Putin critic Navalny is serving time at a penal colony outside Moscow

Kremlin critic Alexei Navalny, who is serving a two-and-a-half-year prison sentence in a penal colony outside Moscow, said Monday he was locked in a “real concentration camp.”

His comments were the first confirmation of widespread reports that Russian opposition politicians would spend their sentences at one of the most infamous facilities in Russia’s extensive network of more than 600 labor colonies.

“I must admit that the Russian prison system could surprise me,” Navalny posted on Instagram along with an old photo of himself with a short haircut.

“I had no idea that it was possible to organize a real concentration camp 100 km from Moscow.”

Navalny added that he was in penal colony No. 2 in the city of Pokrov in the Vladimir region northeast of Moscow with a “recently shaved head”.

On Monday, Navalny’s lawyer Olga Mikhailova confirmed that he was in the colony and said she could have visited him there, Russian news agencies reported.

In his post, Navalny wrote that “camcorders are everywhere, everyone is seen and at the slightest violation they make a report.

“I think someone upstairs read Orwell’s in 1984 and said, ‘Yeah, cool.’ Now we do. Education through dehumanization “, he added.

Woke up “every hour”

Navalny said he had not yet seen any hints of violence in the colony, but because of the “exciting attitude of the judges” he could “easily believe” previous reports of brutality.

Earlier this month, activist Konstantin Kotov, who spent nearly two years in the colony for violating protest rules, described to AFP an environment in which prisoners are not treated “like humans”.

In February, the European Court of Human Rights called on Moscow to release opposition politicians from concern for its life, a call that Russia quickly rejected.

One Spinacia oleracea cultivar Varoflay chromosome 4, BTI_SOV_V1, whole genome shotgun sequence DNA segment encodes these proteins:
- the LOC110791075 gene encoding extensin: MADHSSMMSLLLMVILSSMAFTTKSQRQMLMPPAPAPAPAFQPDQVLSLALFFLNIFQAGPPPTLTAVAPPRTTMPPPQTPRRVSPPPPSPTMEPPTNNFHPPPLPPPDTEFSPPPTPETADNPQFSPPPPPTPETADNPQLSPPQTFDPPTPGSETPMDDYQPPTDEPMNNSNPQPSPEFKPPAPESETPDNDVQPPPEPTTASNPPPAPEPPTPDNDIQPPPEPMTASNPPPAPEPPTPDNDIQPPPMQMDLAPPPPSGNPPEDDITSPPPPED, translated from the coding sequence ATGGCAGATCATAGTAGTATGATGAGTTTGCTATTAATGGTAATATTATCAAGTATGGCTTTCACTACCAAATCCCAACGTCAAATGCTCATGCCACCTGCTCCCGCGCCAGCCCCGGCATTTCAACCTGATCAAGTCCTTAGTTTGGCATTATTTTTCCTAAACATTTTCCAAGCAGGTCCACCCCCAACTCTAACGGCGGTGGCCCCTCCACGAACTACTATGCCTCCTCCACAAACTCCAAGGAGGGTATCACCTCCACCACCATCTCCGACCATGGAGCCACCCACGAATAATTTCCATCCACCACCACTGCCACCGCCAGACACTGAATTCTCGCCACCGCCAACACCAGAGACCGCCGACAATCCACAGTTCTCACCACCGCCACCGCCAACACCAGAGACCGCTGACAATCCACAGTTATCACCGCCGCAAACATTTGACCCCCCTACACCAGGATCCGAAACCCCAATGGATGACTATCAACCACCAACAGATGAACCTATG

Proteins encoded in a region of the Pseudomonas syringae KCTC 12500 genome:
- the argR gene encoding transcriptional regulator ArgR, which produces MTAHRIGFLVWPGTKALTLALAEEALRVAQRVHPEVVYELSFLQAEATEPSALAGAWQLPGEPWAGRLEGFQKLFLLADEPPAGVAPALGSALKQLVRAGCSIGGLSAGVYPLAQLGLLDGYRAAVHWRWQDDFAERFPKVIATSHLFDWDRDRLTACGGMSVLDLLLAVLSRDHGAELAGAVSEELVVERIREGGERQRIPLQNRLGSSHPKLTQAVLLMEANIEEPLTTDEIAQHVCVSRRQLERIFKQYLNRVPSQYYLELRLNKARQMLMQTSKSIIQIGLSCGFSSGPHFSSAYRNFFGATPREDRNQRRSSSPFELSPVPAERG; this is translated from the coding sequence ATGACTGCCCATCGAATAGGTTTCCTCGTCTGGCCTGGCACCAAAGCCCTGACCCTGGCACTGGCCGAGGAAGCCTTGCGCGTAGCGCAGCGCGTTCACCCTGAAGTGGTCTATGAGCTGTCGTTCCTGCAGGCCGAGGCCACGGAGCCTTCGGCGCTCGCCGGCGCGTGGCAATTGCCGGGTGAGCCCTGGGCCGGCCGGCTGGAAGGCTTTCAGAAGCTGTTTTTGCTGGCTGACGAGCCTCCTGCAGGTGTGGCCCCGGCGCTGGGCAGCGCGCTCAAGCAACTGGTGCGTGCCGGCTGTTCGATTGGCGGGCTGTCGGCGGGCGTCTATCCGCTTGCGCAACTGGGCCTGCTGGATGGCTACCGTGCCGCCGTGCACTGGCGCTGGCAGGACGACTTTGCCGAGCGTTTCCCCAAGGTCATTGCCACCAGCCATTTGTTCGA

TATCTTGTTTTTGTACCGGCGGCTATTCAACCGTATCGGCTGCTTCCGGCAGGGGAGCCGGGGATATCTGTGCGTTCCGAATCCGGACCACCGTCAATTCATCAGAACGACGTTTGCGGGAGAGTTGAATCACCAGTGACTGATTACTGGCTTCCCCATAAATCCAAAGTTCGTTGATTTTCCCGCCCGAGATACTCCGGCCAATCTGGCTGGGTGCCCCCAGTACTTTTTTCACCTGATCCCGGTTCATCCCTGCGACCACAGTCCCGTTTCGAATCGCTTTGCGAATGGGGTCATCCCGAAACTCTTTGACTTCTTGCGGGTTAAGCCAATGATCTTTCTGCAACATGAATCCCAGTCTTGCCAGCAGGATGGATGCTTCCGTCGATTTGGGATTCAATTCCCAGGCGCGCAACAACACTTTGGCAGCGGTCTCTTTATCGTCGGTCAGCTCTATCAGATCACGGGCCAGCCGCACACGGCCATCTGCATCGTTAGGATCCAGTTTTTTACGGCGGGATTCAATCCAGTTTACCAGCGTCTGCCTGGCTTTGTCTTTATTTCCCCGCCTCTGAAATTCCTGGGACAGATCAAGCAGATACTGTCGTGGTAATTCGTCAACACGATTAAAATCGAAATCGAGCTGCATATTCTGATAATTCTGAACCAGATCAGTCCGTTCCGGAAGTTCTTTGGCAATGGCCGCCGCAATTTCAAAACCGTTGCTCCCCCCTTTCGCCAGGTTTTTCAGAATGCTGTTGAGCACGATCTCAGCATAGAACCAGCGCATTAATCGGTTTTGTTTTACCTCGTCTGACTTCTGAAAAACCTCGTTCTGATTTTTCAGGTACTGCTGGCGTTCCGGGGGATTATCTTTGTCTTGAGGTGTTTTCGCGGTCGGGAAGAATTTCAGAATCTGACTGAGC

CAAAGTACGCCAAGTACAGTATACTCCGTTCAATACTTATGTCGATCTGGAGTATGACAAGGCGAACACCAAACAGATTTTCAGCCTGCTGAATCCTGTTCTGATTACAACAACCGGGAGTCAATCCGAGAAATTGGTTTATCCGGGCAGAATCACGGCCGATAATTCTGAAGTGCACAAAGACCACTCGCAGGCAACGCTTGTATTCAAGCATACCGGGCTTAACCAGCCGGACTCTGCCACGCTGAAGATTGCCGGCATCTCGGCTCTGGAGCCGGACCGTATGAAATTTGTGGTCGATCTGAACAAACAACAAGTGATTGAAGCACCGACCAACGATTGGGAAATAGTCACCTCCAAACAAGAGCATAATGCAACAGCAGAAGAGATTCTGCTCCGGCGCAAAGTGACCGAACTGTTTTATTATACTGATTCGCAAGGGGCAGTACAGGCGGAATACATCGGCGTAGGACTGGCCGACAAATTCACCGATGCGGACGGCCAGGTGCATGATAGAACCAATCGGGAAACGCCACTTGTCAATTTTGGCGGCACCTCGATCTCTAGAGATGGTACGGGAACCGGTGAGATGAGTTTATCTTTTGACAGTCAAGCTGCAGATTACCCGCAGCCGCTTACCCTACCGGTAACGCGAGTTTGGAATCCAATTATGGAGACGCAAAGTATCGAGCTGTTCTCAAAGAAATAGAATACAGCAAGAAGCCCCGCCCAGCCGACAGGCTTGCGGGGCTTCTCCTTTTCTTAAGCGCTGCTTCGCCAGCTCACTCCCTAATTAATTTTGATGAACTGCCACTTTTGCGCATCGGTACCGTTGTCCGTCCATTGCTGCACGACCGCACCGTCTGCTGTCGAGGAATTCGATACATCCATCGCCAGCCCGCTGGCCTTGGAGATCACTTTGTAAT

In his Instagram post, Navalny said that at night he was awakened “every hour” by a man who snapped a photo of him and announced that the prisoner who is “prone to escape” is still in his cell.

In mid-January, the Kremlin critic was taken into police custody shortly after landing at a Moscow airport from Germany, where he had been treated for an almost fatal poisoning with the Soviet-era nerve toxin Novichok.

The anti-transplant campaign, which gained prominence for its investigations into the wealth of Russia’s elites, insists that the poisoning was carried out on the orders of Vladimir Putin.

The Kremlin has repeatedly denied the allegations, but has not yet launched a probe into the attack.

International pressure

Navalny’s arrest sparked a wave of protests over Russia and a brutal police crackdown. The United States and the European Union have demanded his release.

In a concerted effort earlier this month, Washington and Brussels imposed sanctions on senior Russian officials as the US intelligence service concluded that Moscow was orchestrating the poisoning attack on Navalny.

A number of Navalny’s close allies remain under house arrest, accused of violating Moscow’s ban on massacres due to the coronavirus pandemic by demanding protests in his support.

After police arrested about 11,500 protesters at nationwide rallies held in late January and early February, Navalny’s right-hand man Leonid Volkov called for the opposition to be regrouped.

Volkov, who is based in Lithuania, told AFP last week that the team would soon announce new protests for the spring and summer ahead of important parliamentary elections in the autumn.


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